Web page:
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Engaging men and boys to prevent violence against women: Part 3

Guest Blogger: Ryan Bliss

Change is possible, but women have no time for men to feel guilty

[This post draws on Rus Ervin Funk’s Reaching Men: Strategies for Preventing Sexist Attitudes, Behaviors, and Violence.]

You have the time to feel guilty. We don’t have the time for you to feel guilty. Your guilt is a form of acquiescence in what continues to occur. Your guilt keeps things the way they are.

-Andrea Dworkin, page 91 of Reaching Men

One of the most important parts of men’s work to stop sexism violence is that they begin immediately. “It is worth pointing out that men often do things even though they do not know what to do, from building a wall to replacing plumbing, to working on a car. It is even a common theme in sit-coms that men take on projects they know nothing about” (90, Funk). In many areas of society, men seem to improvise just fine.

A man attempting to become active may feel guilt for a variety of reasons, but perhaps foremost would be that he has committed an act of violence or has eroticized abusive behaviors (91). Nevertheless, “[n]o program or political agenda is worthwhile if it requires that people feel guilty in order to be involved” (91).

Despite my own occasional sexist acts, I was raised by a mother who encouraged my sister and me to mark up hymnals in church, replacing a number of “he’s” with “she’s” and a number of “men” with “humans” or “people.” She also had a number of things to say to my father, who neglected most of his household duties because he was “too busy with work” or “pooped” because of it. My sister grew up to be a strong symbol of womanhood, going to protests and risking her life on wild adventures all over the country. When I came to Knoxville, I met a couple of guys who showed me that men too can fight sexism, and during that year, I read my first feminist book, The Chalice and the Blade. Role models are crucial for men, and there are not nearly enough of them.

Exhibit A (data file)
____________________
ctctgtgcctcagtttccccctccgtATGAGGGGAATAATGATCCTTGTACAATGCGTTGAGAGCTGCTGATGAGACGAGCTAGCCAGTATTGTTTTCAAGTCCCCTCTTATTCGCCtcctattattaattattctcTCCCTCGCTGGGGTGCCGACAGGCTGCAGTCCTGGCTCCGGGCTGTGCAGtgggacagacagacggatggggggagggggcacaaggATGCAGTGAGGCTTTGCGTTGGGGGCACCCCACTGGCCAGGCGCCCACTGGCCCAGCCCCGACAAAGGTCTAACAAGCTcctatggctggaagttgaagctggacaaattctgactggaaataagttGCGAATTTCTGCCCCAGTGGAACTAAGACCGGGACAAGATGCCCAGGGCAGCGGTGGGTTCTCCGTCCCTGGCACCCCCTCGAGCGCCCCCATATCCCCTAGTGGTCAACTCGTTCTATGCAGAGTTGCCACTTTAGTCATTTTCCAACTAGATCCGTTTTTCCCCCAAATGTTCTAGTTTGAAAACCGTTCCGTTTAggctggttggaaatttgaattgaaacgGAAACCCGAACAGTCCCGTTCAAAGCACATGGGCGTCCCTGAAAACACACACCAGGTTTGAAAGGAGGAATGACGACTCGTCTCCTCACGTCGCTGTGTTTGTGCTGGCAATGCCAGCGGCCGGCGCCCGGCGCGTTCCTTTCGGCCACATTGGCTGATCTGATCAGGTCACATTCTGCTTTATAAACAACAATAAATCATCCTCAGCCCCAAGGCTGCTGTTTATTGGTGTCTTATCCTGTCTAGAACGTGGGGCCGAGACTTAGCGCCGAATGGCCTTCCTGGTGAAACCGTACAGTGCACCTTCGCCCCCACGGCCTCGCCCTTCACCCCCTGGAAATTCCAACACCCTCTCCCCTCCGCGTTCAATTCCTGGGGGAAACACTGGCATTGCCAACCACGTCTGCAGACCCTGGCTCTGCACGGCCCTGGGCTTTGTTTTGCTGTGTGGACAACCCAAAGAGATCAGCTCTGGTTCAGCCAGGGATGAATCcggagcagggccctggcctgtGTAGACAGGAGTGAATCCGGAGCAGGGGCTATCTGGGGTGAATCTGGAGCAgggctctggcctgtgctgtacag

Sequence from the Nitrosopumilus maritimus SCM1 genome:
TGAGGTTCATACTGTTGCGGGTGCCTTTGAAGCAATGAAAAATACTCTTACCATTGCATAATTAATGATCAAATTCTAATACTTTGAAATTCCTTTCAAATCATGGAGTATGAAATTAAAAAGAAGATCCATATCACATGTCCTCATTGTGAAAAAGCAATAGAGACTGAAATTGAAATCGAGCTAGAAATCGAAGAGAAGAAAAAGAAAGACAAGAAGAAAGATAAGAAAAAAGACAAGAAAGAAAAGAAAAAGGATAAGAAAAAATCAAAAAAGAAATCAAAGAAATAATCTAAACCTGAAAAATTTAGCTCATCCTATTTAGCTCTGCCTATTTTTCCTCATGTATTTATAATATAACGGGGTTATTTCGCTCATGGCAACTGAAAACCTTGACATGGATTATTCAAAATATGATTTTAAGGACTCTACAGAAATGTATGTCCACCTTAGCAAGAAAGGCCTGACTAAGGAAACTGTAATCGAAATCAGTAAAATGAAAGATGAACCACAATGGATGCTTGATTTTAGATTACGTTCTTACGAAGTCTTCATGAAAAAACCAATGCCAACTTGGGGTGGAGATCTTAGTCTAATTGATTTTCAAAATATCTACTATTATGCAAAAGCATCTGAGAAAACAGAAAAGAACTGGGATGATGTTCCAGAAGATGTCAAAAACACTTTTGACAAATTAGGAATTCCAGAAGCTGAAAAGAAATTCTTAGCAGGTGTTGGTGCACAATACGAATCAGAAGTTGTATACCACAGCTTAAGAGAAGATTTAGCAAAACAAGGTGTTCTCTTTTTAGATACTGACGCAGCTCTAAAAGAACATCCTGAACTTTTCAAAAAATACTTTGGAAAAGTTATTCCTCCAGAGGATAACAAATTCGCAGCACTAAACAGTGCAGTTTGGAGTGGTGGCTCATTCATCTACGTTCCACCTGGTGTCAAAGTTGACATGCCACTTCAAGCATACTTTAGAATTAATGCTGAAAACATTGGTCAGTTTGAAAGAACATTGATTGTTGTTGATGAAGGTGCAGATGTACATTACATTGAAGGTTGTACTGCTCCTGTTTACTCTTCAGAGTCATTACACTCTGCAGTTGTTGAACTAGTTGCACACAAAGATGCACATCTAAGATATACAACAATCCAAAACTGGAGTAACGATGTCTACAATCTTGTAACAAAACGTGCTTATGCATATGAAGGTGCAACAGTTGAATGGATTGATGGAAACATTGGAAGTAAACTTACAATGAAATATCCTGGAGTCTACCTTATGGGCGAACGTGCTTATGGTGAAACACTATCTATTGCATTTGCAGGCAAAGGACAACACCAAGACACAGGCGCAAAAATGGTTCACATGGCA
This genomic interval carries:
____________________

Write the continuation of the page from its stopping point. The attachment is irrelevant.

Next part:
Sometimes, like many men struggling to get involved but still lapsing back into old habits, I feel like a hypocrite. I have to remind myself that though I am not perfect, I still have a “response-ability” to fight for gender justice. Rus Funk lists assumptions that educators can use in planning a session to positively perceive men’s roles in stopping violence:

Everyone has experienced various forms of violence and abuse[, ]Everyone has the right to be free from violence, abuse, and threats [,…] Men are not naturally or innately sexist, violent, or abusive [,] Men do care [,…] Men can handle their anger and other strong feelings that may be triggered as a result of talking about sexism and violence. (9)

Funk gives emphasis to the last assumption by claiming it is crucial in the education process to give the topics the weight they deserve (10). Through these feelings, men can cultivate a passion to be allies with women.

Finally, educators may encourage men to see issues of sexism and violence as a human rights issue. Though men have been highly represented in movements for such goals as environmental justice, racial justice, and labor rights, as of yet, few men fight for gender and sexual justice. Funk says, “The rationale is the same” (57). Men can be involved just as passionately in movements that see sexism and violence as infractions on human rights, because, “morally, they can’t not be involved” (57). If men are to recognize this reality, educators must be well organized and ready to meet men where they are.

Funk, Rus E. Reaching Men: Strategies for Presenting Sexist Attitudes, Behaviors, and Violence. Indianapolis: Jist Publishing Inc, 2006.

Ryan Bliss is a senior at the University of Tennessee majoring in women’s studies and minoring in English. He volunteers at the Family Justice Center through the YWCA Enough! volunteer initiative, which assists survivors of domestic violence. He loves to ride his bike and help out in the community. He was raised in Kingsport, Tennessee, and has enjoyed living in Knoxville for six years now.

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